The Relationship of Race and Outcomes of Non-Standard Labor

By Wiens-Tuers, Barbara A. | Journal of Economic Issues, June 1998 | Go to article overview

The Relationship of Race and Outcomes of Non-Standard Labor


Wiens-Tuers, Barbara A., Journal of Economic Issues


In the last 30 years, the U.S. economy has faced increased competition and globalization in product markets, rapidly changing technology, increased capital mobility, globalization of financial transactions, and the growth of merger and acquisition activity. The resulting structural and institutional changes have led to changing patterns of labor demand and supply. One of the manifestations is the increase in the use of flexible and non-traditional employment arrangements as firms seek to remain competitive in a global economy. Concern has been expressed that in unregulated form, non-standard, "flexible" work, even if it is on a continuous basis, cannot provide a satisfactory level of economic independence or provide adequate job security and gives limited protection against arbitrary unemployment [Walsh 1990]. The expansion of contingent and non-standard forms of work raises the potential for renewed growth of a secondary labor market and underemployment. Employers are shifting more responsibility for adequate wages, health insurance, and pension plans onto workers. This unilateral employer abdication of responsibility may turn flexibility from a positive into a negative for workers and may represent a mandate for intervention in the public policy and collective bargaining arenas [Carte, duRivage, and Tilly 1995].

Outcomes associated with marginal or secondary sector type employment include not only low wages, but also lack of health insurance, lack of pension or retirement plans, and job insecurity. A stylized fact is that minorities tend to be clustered in the less desirable jobs that are sometimes described as secondary sector jobs. Given the growth of non-traditional types of employment relations, the question arises whether patterns of marginal employment and the outcomes of marginal employment for a substantial percentage of minority workers are being reproduced within or enhanced by non-standard employment.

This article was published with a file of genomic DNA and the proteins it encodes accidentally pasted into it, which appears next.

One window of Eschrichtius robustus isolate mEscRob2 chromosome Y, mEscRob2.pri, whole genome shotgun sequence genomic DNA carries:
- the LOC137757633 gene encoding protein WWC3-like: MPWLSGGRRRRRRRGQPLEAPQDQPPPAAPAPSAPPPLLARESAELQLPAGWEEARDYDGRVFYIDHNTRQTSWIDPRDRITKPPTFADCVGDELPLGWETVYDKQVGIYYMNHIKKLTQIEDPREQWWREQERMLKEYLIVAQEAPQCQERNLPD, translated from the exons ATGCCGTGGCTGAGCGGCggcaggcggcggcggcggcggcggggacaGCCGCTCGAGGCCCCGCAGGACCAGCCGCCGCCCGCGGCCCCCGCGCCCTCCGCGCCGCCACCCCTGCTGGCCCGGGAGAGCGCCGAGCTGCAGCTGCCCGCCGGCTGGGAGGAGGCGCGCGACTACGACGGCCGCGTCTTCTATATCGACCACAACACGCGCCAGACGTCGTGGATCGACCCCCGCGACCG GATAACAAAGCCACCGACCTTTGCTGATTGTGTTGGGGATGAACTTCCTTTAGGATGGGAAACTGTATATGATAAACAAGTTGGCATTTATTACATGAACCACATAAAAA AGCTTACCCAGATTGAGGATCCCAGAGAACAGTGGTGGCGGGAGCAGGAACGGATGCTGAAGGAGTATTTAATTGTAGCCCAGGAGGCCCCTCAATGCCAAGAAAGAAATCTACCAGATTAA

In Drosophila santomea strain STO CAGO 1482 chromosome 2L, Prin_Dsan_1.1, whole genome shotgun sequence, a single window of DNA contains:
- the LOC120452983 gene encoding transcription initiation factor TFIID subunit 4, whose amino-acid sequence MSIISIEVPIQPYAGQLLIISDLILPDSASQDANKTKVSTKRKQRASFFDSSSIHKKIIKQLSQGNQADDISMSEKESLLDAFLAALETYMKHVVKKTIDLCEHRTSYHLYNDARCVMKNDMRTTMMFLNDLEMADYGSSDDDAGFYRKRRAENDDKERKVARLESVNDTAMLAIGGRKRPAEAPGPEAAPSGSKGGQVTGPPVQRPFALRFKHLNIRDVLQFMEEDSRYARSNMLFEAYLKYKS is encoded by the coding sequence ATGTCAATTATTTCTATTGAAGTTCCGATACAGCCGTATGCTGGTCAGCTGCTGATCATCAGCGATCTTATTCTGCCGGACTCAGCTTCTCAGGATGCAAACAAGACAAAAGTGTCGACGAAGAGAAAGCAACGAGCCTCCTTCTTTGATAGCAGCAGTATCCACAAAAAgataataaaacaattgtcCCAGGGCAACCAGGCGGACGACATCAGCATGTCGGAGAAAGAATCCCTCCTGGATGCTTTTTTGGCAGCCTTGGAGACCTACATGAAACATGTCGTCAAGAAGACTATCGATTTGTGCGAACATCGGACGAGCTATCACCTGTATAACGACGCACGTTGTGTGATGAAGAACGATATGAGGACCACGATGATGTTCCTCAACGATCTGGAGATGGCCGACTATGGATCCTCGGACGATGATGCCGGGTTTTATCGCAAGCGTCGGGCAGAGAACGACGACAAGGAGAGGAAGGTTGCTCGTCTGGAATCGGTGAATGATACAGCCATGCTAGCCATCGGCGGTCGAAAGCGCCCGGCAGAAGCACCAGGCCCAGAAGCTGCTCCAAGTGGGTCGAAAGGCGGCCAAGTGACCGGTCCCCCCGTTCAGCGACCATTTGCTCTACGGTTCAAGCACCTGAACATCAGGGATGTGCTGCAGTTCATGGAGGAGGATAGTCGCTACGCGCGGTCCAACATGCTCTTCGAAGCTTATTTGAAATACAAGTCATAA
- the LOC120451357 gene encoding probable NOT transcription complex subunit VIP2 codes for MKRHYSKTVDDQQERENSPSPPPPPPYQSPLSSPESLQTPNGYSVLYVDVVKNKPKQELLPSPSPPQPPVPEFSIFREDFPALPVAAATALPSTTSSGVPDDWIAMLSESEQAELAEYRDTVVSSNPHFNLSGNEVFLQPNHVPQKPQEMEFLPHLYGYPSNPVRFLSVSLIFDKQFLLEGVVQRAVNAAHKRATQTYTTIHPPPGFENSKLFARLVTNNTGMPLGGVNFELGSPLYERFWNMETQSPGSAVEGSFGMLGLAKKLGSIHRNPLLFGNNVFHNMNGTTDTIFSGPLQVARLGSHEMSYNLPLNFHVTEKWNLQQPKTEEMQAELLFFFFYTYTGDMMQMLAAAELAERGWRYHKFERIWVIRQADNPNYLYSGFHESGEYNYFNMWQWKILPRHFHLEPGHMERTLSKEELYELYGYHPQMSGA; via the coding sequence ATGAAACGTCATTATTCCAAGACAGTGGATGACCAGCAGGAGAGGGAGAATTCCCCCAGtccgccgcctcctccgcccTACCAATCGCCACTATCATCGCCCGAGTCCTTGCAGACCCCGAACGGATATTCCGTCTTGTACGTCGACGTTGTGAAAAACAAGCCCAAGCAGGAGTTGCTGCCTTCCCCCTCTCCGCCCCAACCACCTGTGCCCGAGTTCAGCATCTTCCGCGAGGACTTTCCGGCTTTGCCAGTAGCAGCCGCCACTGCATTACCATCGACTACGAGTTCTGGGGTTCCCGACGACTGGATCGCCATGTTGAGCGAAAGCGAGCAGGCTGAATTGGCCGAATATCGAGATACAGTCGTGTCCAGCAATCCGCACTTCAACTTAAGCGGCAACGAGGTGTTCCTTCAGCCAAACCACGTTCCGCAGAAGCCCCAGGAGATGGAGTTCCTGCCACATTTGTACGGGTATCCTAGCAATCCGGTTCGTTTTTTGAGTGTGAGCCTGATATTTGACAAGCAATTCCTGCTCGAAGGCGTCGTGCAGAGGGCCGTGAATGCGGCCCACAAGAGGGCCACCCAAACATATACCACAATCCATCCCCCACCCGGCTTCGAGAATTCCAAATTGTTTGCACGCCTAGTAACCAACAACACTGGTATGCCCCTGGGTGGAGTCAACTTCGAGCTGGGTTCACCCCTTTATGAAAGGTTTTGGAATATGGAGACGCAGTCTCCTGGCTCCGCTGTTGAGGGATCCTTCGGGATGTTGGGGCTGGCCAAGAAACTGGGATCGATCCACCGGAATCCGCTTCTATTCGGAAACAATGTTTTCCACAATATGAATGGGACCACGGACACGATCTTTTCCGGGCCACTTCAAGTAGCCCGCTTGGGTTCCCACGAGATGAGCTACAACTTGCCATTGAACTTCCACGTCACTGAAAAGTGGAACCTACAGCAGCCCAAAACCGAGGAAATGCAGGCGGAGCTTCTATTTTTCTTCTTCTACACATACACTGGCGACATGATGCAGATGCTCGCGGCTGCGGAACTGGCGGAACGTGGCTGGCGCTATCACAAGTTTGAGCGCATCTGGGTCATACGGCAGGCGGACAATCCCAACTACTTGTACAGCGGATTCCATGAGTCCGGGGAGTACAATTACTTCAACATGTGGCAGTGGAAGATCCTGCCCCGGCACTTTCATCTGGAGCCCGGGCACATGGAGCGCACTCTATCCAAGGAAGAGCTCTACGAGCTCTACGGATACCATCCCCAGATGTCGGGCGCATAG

In investigating contributory factors of employment inequality in general and as it affects minority workers in particular, a goal of this paper is to analyze the data on non-standard labor in a more systematic manner. The first section of this paper gives a brief overview of how standard and non-standard employment arrangements are constructed. A clear taxonomy of employment arrangements will help clarify issues surrounding non-standard employment. The second section examines the various categories of employment to determine if there are qualitative differences between the categories and whether there are distinct outcomes for various groups of workers within the broad clusters of employment arrangements. The focus of the third section is the demographic composition of the various employment arrangements and a comparison of selected economic outcomes by race for the different employment arrangements. The final section is comprised of logistic regression analysis testing the contribution of employment arrangements and race in predicting selected employment outcomes.

Employment Categories

To begin categorizing different types of employment, the focus is first on who are the parties to the employment contract. Direct employment arrangements are defined as when workers perform work for the firm or the employer that hired them or when they are employees of the recipient of the services of the employee. Direct employment implies that by common law the employer is entitled to specify the tasks to be accomplished and to control virtually every aspect of the workplace. This includes discipline and the authority to terminate the employee at-will. The right to terminate is an important factor indicating the employment status, and the person possessing that right is the employer [Hylton 1996].

Indirect employment arrangements are defined as jobs where workers are not employed by the recipients of their services. Within indirect employment arrangements, there may be third-party or intermediated employment arrangements and non-intermediated arrangements. …

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